Issaquah’s zHome partners share project insights
June 7, 2011
This month’s zHome interview is with two key partners on the project — Dennis Rominger, of Puget Sound Energy, and Luke Howard, of the Washington State University Energy Program.
Q: What do you do for your organizations?
Dennis: My primary role is to manage Puget Sound Energy’s space and water heater rebate programs. I am also the PSE representative for zHome, roles I’ve held since March 2009.
Luke: I work on several residential energy efficiency projects for WSU’s Extension Energy Program, providing technical assistance and training for industry professionals. Additionally, I participate in residential case studies and research projects focused on cutting-edge technologies, design and construction techniques.
Q: What do you think the most interesting energy component is about zHome?
Dennis: The solar panels and ground-source heat pumps used on zHome are the coolest components when looking at the energy model. Even though these components are necessary for zHome to achieve zero-net energy, their flash and appeal should not distract the average homeowner from other more cost-effective ways to lower their energy consumption and carbon footprint.
Luke: I agree with Dennis, and I also think the panelized construction technology used in zHome is really exciting — there are not many large-scale, panelized residential projects in the United States. Stick framing has always been predominant in residential construction, especially here in the Northwest, but for many sectors of the residential market, I feel panelized construction is an excellent way to achieve tight, well-insulated building envelopes in a cost-effective manner.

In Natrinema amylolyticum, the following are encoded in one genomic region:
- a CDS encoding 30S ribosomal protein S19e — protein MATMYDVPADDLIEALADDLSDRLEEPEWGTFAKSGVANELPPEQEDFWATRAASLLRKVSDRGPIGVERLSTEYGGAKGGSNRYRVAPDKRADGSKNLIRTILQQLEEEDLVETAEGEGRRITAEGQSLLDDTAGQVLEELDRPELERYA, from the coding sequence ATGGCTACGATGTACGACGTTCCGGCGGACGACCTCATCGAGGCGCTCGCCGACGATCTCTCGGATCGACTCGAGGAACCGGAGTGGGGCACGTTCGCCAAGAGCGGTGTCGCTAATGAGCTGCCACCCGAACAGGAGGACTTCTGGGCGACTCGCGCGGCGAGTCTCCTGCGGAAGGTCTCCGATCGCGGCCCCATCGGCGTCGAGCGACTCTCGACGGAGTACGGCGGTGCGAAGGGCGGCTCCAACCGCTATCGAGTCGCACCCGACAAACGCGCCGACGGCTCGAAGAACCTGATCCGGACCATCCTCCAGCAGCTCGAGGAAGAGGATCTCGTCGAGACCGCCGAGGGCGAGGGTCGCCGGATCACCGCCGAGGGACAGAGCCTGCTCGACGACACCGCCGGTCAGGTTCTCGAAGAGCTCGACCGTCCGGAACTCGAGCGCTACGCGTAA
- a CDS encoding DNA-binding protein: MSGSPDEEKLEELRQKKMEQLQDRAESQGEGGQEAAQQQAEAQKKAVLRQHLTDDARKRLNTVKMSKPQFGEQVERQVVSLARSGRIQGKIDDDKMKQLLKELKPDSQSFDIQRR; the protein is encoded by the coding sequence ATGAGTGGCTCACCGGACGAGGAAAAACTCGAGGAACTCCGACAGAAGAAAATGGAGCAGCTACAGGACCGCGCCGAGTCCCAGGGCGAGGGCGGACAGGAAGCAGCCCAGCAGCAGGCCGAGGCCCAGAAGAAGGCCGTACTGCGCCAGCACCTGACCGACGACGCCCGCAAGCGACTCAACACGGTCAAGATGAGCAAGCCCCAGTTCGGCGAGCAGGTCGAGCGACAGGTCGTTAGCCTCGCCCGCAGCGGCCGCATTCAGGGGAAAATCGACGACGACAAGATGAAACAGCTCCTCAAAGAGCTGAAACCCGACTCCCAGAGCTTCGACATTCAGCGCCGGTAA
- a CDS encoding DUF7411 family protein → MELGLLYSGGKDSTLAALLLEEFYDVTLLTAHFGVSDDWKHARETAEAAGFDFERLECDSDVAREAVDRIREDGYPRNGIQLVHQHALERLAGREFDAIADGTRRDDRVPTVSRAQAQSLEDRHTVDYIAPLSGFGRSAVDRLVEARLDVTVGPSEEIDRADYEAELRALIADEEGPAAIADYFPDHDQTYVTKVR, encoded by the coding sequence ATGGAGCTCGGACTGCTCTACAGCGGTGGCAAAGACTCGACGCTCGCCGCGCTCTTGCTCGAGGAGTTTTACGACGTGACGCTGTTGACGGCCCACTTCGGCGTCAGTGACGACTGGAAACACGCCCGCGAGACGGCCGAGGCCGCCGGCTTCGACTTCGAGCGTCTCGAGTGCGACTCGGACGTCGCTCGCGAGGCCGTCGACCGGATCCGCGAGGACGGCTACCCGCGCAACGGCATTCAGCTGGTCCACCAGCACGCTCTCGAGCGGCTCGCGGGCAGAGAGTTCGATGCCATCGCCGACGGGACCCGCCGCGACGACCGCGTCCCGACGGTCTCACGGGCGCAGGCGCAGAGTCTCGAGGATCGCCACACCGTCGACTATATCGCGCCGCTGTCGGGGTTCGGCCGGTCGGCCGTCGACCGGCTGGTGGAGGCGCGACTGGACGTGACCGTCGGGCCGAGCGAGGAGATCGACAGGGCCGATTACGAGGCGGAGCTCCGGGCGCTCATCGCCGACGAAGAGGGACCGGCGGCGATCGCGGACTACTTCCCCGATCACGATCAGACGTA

Q: What sorts of things do you recommend people do to save energy in their own homes?
Dennis: Focus on the biggest energy-saving items for your hard-earned buck. These are items that help prevent heat loss within your home, such as duct sealing and insulation. These items may not be as fun as solar panels or ground-source heat pumps, but their impact on your energy usage is huge. Only after you have done everything else you can do to save energy, should you then seriously consider installing solar panels or ground-source heat pumps. Their return on investment is less compared to all of the other energy-saving investments you can make within your home.
Luke: I like to think of energy conservation activities in existing housing as multitiered.
First, start with behavioral adjustments. Evaluate the energy you consume in your home in day-to-day tasks and see what you, as the occupant, are willing to do to reduce your load.
Next, I suggest that folks investigate the air leakage in their homes. A drafty house and leaky heat ducts can account for the majority of our home’s heat losses. Find qualified professionals that can evaluate your home and air duct leakage. Once leakage is identified, caulk or foam and duct mastic can do wonders in reducing air leakage.
Once you have addressed your miscellaneous electrical loads and reduced your air leakage you can move on to more glamorous measures, such as insulation, efficient windows and high efficiency heating/cooling and domestic hot-water equipment.